Are you doing the right workouts? 4 exercises you think are effective but aren’t
Not all training is created equal.
Let me rephrase that…While some types of runs, workouts, routines and exercises can be very effective, they may not help you become a better runner or help you improve for your next race.
This is why selecting the correct exercises and types of runs is so critical to your success.
In this article, we’re going to look at the science behind this concept and help you understand how to select the most effective exercises for your running goals.
Why your workouts may not be effective
In training, we have a concept called “specificity” that explains why some types of training are more effective than others when it comes to helping us improve as runners.
In a nutshell, specificity means performing runs or exercises that expressly improve the muscles and energy systems you use to run.
The more specific your exercises are to running, the more they are going to help you improve as a runner.
Now, some of this is pretty obvious. For example, a bicep curl isn’t going to help you improve as a runner. However, other workouts that may seem beneficial to runners might actually not be.
These workout appear to work muscle groups or energy systems that you think would help with running, but in reality they aren’t helping your running much, if it all.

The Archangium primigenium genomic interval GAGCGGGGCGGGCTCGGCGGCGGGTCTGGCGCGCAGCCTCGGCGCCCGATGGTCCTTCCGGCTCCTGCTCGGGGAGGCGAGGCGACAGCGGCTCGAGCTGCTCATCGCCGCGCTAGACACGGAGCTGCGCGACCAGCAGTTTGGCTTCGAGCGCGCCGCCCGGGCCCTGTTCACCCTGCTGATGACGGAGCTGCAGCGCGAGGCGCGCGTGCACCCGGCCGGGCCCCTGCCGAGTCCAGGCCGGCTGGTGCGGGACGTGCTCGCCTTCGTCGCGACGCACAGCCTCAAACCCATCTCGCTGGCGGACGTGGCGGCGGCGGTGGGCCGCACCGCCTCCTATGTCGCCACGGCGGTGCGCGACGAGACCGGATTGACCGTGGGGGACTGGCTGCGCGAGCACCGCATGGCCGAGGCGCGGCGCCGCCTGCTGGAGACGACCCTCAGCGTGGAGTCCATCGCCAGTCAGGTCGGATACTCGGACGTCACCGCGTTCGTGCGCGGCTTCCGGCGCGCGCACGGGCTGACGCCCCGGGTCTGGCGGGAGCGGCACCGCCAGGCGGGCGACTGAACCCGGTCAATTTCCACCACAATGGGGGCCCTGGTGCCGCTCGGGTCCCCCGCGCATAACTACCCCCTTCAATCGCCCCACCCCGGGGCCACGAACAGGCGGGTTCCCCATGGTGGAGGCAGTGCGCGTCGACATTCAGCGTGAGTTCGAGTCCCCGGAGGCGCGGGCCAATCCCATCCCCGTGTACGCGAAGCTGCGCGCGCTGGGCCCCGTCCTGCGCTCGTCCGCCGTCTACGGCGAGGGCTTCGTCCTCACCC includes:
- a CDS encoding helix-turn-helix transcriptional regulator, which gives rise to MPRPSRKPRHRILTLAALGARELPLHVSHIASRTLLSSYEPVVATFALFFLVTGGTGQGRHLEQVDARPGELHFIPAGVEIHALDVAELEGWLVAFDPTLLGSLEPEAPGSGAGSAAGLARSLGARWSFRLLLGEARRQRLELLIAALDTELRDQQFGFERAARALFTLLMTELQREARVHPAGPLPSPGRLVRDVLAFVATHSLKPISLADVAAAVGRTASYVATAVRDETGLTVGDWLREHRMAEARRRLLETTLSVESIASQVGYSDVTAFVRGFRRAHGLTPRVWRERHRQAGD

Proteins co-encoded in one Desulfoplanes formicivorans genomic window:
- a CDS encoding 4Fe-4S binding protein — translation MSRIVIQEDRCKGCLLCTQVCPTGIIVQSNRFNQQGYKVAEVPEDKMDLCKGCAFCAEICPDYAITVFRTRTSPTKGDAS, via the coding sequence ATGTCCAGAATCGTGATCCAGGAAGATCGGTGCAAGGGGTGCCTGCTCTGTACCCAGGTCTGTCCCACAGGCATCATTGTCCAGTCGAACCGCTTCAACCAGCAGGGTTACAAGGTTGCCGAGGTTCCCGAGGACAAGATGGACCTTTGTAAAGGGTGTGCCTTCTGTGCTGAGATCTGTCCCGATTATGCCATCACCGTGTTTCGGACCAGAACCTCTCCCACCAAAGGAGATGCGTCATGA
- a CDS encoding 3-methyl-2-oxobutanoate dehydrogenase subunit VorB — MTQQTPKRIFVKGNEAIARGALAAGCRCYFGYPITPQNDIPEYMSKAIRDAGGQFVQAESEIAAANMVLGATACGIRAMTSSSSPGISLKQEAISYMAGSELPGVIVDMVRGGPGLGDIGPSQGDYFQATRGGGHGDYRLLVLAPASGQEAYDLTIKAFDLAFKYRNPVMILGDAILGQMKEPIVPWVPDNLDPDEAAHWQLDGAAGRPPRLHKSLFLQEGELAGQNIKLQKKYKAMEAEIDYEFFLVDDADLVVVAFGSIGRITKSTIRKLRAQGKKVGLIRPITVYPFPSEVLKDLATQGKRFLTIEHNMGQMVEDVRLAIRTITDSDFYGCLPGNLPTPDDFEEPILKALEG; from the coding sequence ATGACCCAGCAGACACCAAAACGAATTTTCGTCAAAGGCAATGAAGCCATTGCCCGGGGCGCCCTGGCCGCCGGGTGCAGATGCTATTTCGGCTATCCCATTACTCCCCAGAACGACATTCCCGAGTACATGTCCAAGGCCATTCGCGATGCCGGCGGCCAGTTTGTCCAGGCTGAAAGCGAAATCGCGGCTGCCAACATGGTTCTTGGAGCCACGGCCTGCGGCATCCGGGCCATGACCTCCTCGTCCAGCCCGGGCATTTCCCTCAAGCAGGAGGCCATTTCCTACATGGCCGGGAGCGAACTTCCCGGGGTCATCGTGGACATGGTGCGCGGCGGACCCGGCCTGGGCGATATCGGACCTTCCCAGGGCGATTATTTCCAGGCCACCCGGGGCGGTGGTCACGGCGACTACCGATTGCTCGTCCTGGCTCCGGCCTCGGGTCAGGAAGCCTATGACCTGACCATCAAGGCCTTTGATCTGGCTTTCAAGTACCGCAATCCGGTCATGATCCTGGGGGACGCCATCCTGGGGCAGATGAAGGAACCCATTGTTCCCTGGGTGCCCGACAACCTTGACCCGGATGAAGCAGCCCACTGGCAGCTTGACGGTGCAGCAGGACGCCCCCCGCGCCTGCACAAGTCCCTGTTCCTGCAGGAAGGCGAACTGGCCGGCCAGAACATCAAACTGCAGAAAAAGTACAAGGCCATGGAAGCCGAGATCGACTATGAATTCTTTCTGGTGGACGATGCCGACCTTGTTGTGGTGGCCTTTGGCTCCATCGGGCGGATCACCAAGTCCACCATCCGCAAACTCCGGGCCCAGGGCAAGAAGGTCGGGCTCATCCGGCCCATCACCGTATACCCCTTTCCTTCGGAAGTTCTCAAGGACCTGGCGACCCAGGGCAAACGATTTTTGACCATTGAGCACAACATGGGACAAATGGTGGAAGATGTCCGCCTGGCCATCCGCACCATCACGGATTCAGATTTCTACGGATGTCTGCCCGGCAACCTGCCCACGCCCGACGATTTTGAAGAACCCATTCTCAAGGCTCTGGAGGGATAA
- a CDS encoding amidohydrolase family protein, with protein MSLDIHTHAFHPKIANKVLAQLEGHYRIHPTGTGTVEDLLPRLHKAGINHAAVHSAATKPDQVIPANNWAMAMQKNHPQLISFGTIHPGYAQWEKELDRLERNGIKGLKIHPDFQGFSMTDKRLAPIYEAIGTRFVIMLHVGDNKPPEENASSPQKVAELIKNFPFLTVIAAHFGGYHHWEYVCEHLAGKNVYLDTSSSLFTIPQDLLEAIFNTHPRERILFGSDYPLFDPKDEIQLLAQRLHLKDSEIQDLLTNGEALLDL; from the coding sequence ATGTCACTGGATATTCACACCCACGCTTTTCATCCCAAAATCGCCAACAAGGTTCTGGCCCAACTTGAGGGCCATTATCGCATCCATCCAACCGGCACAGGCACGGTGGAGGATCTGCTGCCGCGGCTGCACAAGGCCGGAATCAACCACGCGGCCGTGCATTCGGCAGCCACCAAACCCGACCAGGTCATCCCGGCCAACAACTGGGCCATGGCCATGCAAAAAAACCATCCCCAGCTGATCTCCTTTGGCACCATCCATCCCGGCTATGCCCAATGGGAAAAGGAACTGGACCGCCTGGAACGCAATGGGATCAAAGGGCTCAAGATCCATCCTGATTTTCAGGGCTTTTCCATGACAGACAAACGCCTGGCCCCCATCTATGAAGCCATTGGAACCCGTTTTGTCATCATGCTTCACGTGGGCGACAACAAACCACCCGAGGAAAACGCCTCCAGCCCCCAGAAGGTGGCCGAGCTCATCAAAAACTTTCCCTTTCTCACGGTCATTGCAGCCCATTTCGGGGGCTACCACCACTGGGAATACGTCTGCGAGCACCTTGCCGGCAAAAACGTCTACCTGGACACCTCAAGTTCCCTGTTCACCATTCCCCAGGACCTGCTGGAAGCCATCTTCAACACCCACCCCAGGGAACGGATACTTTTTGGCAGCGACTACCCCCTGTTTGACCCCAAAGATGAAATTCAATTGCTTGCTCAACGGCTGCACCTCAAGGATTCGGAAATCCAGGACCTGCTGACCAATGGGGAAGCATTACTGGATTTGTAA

Thus, these are the two most common mistakes runners make when it comes to workout and exercise selection:
- Doing too many exercises or workouts that are not specific to their race.
- Performing exercises or workouts they think are specific, but really aren’t
Now that we understand why we need including the right type of exercises in your training, let’s look at some of the exercises or workouts many runners think are specific, but really aren’t.
Workouts you may think are specific to running, but really aren’t
By far the most common exercises runners do that they think are going to help them improve are ab crunches.
Ab crunches, and their infinite variety, mainly work the rectus abdominis (the abs you see on your stomach). Unfortunately, most research studies have shown they do very little to improve your performance or help prevent injuries.
Instead, you should focus on your hips.
Weak hips can often be the cause of IT band pain, patella tendonitis (runner’s knee), piriformis issues, sciatica, and a myriad of other common running injuries.
In fact, the research on how close the connection is between hip weakness and running injuries is overwhelming. So, swapping out your ab crunches for hip exercises will be a big win.
Here are the 5 best exercises to strengthen your hips:
Quad extensions and hamstring curls
Quad extensions and hamstring curls seem like they would be great exercises for runners. I mean, heck, isn’t running mainly done with your quads and hamstrings?
Well, yes. But unfortunately, these movements don’t mimic how we actually use these muscles when we run.
The quad does little to no work to extend your leg. This is a completely passive motion. Instead, the quad helps absorb the impact from the ground as it travels up your leg.